Pennsylvania lawmaker speaks at abuse victim rally in Rome

Sara Oviedo speaks at a rally for abuse victims in Romes Piazza del Popolo Feb 23 2019 Credit Hannah Brockhaus CNA Sara Oviedo speaks at a rally for abuse victims in Rome's Piazza del Popolo Feb. 23, 2019. | Hannah Brockhaus/CNA.

Pennsylvania State Rep. Mark Rozzi spoke during a rally held by victim advocacy groups in Rome's city center Saturday, saying he is pushing for "zero-tolerance" for clerical abusers and cover up.

Rozzi (D-Berks) said informally in front of about three dozen victims Feb. 23 that he and other state legislators "have been working on legislation to try to give victims the opportunity to find that truth and justice."

"The reason I came here, and the reason our Pennsylvania delegation came here, is to stand with all these other victims and survivors," Rozzi said. The legislator has been the chief backer of Pennsylvania legislation aimed at making it easier for victims to file charges against their abusers.

"While the Vatican is telling us that they support victims, that they want victims to heal, they are undermining us in that same breath. And that is unacceptable!" he said in front of dozens gathered in Rome's well-known Piazza del Popolo.

Rozzi, 47, told CNA after his speech that he came to Rome during the Vatican's Feb. 21-24 abuse summit, "because of the Pennsylvania grand jury report." Released last August, the report claimed to have identified, over 70 years, more than 1,000 victims of 300 credibly accused priests in several Pennsylvania dioceses.

The legislator has said he was raped by a priest at age 13. The priest, Rev. Edward Graff, is alleged to have raped "scores of children," according to the Pennsylvania grand jury report.

"We want to see real policy actions. We want to make sure zero-tolerance means zero-tolerance, not just for predators but to remove bishops," the legislator said in comments to CNA. "Stop having the pope accept resignations [of bishops], patting them on the back and saying they did a good job."

Rozzi spoke during a brief appearance at what was called a "Global March for Zero Tolerance," organized by international victim advocacy network End Clergy Abuse (ECA).

ECA held events near the Vatican and in Rome's city center during the week of the Vatican summit on child protection, primarily calling for "zero-tolerance" against abusive clergy and bishops who have covered-up abuse.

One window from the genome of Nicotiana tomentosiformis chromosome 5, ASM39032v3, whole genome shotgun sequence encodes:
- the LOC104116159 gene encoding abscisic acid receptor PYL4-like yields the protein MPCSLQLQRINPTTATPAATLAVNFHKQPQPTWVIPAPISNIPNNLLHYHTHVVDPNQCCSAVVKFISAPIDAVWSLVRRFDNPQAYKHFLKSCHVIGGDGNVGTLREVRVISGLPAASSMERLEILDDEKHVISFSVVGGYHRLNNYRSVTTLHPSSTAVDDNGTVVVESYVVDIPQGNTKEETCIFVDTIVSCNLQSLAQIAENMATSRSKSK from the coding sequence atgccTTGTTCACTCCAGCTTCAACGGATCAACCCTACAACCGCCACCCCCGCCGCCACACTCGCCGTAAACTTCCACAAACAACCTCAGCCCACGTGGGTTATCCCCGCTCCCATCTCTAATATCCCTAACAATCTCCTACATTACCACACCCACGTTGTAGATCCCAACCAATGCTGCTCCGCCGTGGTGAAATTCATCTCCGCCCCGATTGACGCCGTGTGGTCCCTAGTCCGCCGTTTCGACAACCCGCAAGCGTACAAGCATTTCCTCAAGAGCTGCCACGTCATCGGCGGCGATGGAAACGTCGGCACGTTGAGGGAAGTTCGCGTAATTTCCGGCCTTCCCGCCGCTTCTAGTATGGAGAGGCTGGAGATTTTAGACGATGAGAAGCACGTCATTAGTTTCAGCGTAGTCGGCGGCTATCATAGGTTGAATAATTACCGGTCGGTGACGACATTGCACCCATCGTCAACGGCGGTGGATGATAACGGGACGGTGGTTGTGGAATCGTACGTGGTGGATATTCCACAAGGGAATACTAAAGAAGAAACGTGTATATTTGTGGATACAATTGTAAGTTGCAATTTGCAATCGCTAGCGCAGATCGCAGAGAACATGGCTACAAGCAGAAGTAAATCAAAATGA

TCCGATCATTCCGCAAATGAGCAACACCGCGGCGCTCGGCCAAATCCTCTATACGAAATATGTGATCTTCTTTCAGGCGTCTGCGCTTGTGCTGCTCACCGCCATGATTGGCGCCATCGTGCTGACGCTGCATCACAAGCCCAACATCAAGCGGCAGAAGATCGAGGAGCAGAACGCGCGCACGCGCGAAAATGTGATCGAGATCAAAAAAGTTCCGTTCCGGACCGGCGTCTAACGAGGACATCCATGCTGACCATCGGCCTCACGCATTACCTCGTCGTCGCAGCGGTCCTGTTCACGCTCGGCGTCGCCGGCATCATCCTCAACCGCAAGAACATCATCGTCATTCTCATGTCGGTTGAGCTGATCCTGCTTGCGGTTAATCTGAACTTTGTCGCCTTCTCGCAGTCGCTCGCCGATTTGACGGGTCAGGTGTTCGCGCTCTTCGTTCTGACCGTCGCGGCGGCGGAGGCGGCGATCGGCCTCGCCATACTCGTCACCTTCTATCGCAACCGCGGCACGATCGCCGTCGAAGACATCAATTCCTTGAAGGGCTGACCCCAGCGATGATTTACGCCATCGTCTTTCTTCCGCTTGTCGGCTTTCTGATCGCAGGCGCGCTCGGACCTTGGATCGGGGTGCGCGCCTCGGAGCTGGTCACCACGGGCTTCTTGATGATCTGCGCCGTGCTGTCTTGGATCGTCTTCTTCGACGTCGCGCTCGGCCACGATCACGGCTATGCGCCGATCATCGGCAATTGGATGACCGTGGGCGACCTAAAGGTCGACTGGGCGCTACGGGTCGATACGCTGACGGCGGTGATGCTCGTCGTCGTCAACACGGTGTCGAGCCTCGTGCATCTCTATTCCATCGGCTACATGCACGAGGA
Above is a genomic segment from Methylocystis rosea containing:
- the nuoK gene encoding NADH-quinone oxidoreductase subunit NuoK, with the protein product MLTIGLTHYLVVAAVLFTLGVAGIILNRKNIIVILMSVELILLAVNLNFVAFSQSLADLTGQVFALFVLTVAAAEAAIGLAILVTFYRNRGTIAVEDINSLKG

About his expectations for the summit, Rozzi told journalists that when, as a politician, he hears "that we're having meetings to have another meeting, it means that we're kicking the can down the road."

"It's a step that they're having a conference, but unless there's any action, these are all words to us. Unless they actually implement real policy, these words are meaningless. We need to see what comes out of this," he said.

Rozzi also noted a dissatisfaction with Pope Francis' acceptance of the resignation last July from the College of Cardinals by the former cardinal and archbishop of Washington, Theodore McCarrick, arguing that the pope should have "removed" him instead of allowing him to resign.

"The pope has the power to remove these bishops, do it. If these bishops egregiously covered up sex abuse they need to be removed. That's the bottom line," Rozzi stated. "We will wait and see, but if the past is an example of the future, we expect nothing to happen."

"I just want to let you guys know that I stand with my brothers and sisters from across the world," Rizzo said in his speech. "We will never stop this fight until we bring [members of the Catholic clergy] down on their knees and they ask for forgiveness from us."

"If they want to be judged, so be it. They are the ones responsible for this mess and they are the ones that will have to clean up this mess!"

Other victims' groups were also present at the rally, including an Italian group from the "Antonio Provolo Institute for the Deaf." Several members from the institute group were dressed in costumes of priests' vestments, and one, dressed to represent a Catholic cardinal, stood silently holding a baby doll, exposing its undressed bottom half to cameras.

People gathered held signs with sayings such as, "Justice for clergy abuse survivors," "Too many pedophile clerics. Judge the Popes now," and "Secular justice for ALL."

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Many victims wore shirts or signs with photos of their abusers, their names and the age at which they were abused. Some of those at the rally held drums, and at one point, a group began chanting with the drums: "zero, zero, zero."

Some people at the rally handed out papers with comics depicting obscene scenes between children and men dressed in clerical attire. One showed a bishop standing against a wall with arms outstretched and the image of a prepubescent boy hanging on his back, as if crucified.

A few people from the Italian "Union of Atheists and Rational Agnostics" were also present to take part in the rally, whose speakers included Peter Isley, a founding member and spokesperson of ECA, and Sara Oviedo, former vice president of the United Nations' Committee on the Rights of the Child.

An Ecuadorian, Oviedo said "ECA demands full reparations for children, priests, nuns, and other people that have been abused by the Church," adding, "They have to guarantee that sexual abuse will not be committed by priests anymore or by any other members of the Church."

Started in August 2017, the mission of ECA, according to their website, "is to compel the Roman Catholic Church to end clergy abuse," which they define to include sexual, physical, spiritual, and psychological abuses or violence.

Among the goals listed on their website is to "hold accountable the Roman Catholic Church, and to demand an "end to the Church's structural mechanism that allows abuse."

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